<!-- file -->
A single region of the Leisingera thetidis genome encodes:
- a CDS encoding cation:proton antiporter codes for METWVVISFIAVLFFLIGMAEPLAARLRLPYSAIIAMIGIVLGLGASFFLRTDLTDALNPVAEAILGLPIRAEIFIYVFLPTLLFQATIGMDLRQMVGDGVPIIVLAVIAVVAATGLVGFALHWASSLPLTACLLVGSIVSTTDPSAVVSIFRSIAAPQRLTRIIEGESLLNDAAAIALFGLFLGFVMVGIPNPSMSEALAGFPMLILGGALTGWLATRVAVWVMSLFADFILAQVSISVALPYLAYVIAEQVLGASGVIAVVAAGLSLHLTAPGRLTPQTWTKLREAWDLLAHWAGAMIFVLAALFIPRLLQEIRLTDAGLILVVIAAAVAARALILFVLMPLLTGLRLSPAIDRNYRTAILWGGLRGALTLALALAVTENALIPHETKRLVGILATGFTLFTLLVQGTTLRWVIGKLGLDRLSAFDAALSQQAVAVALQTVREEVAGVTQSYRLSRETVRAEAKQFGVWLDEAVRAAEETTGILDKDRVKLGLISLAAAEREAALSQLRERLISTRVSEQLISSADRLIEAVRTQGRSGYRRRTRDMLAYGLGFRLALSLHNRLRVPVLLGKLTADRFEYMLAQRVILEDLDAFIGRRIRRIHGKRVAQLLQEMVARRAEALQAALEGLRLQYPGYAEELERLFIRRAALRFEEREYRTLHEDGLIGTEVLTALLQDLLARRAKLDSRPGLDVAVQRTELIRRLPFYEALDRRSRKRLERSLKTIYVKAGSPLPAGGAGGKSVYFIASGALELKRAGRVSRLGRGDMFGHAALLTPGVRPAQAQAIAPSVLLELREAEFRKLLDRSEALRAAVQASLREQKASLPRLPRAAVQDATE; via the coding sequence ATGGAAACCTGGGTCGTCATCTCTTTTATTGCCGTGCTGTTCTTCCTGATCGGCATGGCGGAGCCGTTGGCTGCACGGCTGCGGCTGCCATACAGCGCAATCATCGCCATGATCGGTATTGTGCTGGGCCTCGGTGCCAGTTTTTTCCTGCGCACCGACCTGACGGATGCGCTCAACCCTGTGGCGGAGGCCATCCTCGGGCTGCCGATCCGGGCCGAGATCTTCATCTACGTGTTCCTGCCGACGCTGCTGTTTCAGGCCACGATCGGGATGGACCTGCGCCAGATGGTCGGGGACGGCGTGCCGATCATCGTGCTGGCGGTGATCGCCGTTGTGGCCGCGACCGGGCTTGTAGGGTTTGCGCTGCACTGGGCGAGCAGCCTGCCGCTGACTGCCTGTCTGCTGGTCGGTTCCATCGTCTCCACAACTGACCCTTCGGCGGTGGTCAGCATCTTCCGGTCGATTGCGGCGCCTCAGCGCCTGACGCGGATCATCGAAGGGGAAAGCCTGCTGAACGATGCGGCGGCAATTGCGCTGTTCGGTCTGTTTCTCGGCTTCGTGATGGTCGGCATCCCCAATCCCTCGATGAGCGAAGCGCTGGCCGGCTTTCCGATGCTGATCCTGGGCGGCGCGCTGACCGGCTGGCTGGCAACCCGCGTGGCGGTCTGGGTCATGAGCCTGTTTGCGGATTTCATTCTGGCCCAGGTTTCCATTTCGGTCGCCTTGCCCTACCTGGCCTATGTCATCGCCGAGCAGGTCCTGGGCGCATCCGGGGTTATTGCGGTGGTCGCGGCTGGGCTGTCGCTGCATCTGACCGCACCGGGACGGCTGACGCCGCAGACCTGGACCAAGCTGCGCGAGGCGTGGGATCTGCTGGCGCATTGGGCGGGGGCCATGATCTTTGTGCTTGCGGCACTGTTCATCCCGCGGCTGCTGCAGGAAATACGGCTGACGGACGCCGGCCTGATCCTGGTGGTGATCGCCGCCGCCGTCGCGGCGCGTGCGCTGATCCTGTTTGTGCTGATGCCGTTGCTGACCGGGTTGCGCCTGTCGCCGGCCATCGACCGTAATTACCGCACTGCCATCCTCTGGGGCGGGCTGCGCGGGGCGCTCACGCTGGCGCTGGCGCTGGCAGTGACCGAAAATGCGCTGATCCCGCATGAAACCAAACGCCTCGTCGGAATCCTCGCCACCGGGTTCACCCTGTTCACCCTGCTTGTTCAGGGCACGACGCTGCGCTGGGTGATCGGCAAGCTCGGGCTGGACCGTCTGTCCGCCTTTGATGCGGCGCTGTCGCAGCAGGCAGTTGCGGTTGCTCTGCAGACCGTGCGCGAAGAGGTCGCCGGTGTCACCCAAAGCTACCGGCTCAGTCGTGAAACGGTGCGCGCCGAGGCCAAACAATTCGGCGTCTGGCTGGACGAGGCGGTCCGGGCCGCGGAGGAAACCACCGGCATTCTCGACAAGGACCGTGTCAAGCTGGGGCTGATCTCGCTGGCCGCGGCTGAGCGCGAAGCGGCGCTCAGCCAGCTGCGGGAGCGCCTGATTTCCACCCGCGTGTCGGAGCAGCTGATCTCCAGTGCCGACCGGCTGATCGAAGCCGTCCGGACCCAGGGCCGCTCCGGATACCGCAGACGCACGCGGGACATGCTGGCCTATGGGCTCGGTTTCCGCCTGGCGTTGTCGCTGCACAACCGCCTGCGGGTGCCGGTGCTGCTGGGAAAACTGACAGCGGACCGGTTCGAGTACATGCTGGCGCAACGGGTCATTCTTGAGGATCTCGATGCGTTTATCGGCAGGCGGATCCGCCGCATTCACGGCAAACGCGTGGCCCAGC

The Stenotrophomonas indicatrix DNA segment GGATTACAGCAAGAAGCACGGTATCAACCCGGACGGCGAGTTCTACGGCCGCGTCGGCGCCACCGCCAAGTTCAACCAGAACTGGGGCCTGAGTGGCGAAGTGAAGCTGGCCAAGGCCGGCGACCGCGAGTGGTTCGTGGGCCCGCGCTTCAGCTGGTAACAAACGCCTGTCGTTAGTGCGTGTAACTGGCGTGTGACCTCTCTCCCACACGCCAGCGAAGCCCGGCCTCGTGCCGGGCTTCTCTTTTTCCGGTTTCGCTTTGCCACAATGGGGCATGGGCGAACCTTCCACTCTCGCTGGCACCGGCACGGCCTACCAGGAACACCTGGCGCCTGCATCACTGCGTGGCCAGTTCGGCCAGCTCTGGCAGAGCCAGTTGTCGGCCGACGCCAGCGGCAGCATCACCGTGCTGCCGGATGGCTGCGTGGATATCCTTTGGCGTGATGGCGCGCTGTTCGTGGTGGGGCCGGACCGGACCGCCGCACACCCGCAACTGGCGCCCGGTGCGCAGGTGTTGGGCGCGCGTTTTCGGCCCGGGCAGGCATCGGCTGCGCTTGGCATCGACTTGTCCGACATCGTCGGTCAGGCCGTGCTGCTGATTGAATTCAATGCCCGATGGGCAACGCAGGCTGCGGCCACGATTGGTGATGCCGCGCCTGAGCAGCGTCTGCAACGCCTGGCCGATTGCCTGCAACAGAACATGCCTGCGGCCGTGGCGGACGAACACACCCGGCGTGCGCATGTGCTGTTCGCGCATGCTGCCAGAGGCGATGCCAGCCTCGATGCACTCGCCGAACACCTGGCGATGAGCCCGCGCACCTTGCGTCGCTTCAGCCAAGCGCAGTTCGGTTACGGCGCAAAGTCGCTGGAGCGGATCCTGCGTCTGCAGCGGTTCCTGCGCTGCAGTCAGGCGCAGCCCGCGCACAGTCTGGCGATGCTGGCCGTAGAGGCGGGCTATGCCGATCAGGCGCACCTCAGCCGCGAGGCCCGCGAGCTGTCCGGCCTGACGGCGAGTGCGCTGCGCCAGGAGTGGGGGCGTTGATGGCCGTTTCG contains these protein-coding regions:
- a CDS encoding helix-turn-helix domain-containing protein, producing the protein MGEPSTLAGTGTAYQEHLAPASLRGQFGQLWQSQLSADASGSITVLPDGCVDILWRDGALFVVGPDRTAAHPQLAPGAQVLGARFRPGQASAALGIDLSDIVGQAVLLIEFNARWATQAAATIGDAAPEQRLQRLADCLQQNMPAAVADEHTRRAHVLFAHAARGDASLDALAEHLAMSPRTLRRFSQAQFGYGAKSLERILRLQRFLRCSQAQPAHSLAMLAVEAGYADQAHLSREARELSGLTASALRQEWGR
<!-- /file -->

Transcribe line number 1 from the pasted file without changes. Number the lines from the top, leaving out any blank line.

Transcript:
A single region of the Leisingera thetidis genome encodes: